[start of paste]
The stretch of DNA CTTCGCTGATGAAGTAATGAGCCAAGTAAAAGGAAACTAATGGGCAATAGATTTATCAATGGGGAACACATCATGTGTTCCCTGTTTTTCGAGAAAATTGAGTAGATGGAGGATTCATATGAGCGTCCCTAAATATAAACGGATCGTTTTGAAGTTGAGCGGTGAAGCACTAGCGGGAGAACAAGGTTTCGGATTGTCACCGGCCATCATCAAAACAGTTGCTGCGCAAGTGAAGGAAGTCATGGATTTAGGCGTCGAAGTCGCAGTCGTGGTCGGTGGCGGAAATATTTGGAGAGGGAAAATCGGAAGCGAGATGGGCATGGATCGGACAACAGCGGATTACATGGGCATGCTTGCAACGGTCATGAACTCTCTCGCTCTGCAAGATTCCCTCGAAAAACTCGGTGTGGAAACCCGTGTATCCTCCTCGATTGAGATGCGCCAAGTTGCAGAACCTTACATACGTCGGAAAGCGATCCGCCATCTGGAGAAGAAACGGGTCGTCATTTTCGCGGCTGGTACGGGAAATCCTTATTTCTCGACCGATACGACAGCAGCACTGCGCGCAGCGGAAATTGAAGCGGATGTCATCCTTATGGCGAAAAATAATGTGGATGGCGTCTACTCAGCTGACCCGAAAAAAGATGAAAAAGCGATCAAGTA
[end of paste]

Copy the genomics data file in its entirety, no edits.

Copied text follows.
The stretch of DNA CTTCGCTGATGAAGTAATGAGCCAAGTAAAAGGAAACTAATGGGCAATAGATTTATCAATGGGGAACACATCATGTGTTCCCTGTTTTTCGAGAAAATTGAGTAGATGGAGGATTCATATGAGCGTCCCTAAATATAAACGGATCGTTTTGAAGTTGAGCGGTGAAGCACTAGCGGGAGAACAAGGTTTCGGATTGTCACCGGCCATCATCAAAACAGTTGCTGCGCAAGTGAAGGAAGTCATGGATTTAGGCGTCGAAGTCGCAGTCGTGGTCGGTGGCGGAAATATTTGGAGAGGGAAAATCGGAAGCGAGATGGGCATGGATCGGACAACAGCGGATTACATGGGCATGCTTGCAACGGTCATGAACTCTCTCGCTCTGCAAGATTCCCTCGAAAAACTCGGTGTGGAAACCCGTGTATCCTCCTCGATTGAGATGCGCCAAGTTGCAGAACCTTACATACGTCGGAAAGCGATCCGCCATCTGGAGAAGAAACGGGTCGTCATTTTCGCGGCTGGTACGGGAAATCCTTATTTCTCGACCGATACGACAGCAGCACTGCGCGCAGCGGAAATTGAAGCGGATGTCATCCTTATGGCGAAAAATAATGTGGATGGCGTCTACTCAGCTGACCCGAAAAAAGATGAAAAAGCGATCAAGTA